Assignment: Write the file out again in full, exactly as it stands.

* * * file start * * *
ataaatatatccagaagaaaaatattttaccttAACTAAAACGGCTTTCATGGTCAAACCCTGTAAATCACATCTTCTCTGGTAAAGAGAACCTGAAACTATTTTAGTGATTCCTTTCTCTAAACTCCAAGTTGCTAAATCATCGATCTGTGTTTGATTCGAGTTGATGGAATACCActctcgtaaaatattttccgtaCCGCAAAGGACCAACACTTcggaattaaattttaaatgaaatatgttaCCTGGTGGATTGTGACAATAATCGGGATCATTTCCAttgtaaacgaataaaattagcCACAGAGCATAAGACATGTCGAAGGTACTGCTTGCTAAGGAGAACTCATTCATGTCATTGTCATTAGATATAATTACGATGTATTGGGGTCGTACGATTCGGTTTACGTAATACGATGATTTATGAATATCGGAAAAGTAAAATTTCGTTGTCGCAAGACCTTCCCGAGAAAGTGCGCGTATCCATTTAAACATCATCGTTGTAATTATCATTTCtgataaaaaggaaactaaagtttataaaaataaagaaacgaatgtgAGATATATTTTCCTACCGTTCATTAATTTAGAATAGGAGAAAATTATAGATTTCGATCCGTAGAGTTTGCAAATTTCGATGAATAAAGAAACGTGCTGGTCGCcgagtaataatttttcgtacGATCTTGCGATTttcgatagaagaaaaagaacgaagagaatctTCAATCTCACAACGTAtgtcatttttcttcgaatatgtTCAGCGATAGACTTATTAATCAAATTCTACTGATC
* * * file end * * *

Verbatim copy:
ataaatatatccagaagaaaaatattttaccttAACTAAAACGGCTTTCATGGTCAAACCCTGTAAATCACATCTTCTCTGGTAAAGAGAACCTGAAACTATTTTAGTGATTCCTTTCTCTAAACTCCAAGTTGCTAAATCATCGATCTGTGTTTGATTCGAGTTGATGGAATACCActctcgtaaaatattttccgtaCCGCAAAGGACCAACACTTcggaattaaattttaaatgaaatatgttaCCTGGTGGATTGTGACAATAATCGGGATCATTTCCAttgtaaacgaataaaattagcCACAGAGCATAAGACATGTCGAAGGTACTGCTTGCTAAGGAGAACTCATTCATGTCATTGTCATTAGATATAATTACGATGTATTGGGGTCGTACGATTCGGTTTACGTAATACGATGATTTATGAATATCGGAAAAGTAAAATTTCGTTGTCGCAAGACCTTCCCGAGAAAGTGCGCGTATCCATTTAAACATCATCGTTGTAATTATCATTTCtgataaaaaggaaactaaagtttataaaaataaagaaacgaatgtgAGATATATTTTCCTACCGTTCATTAATTTAGAATAGGAGAAAATTATAGATTTCGATCCGTAGAGTTTGCAAATTTCGATGAATAAAGAAACGTGCTGGTCGCcgagtaataatttttcgtacGATCTTGCGATTttcgatagaagaaaaagaacgaagagaatctTCAATCTCACAACGTAtgtcatttttcttcgaatatgtTCAGCGATAGACTTATTAATCAAATTCTACTGATC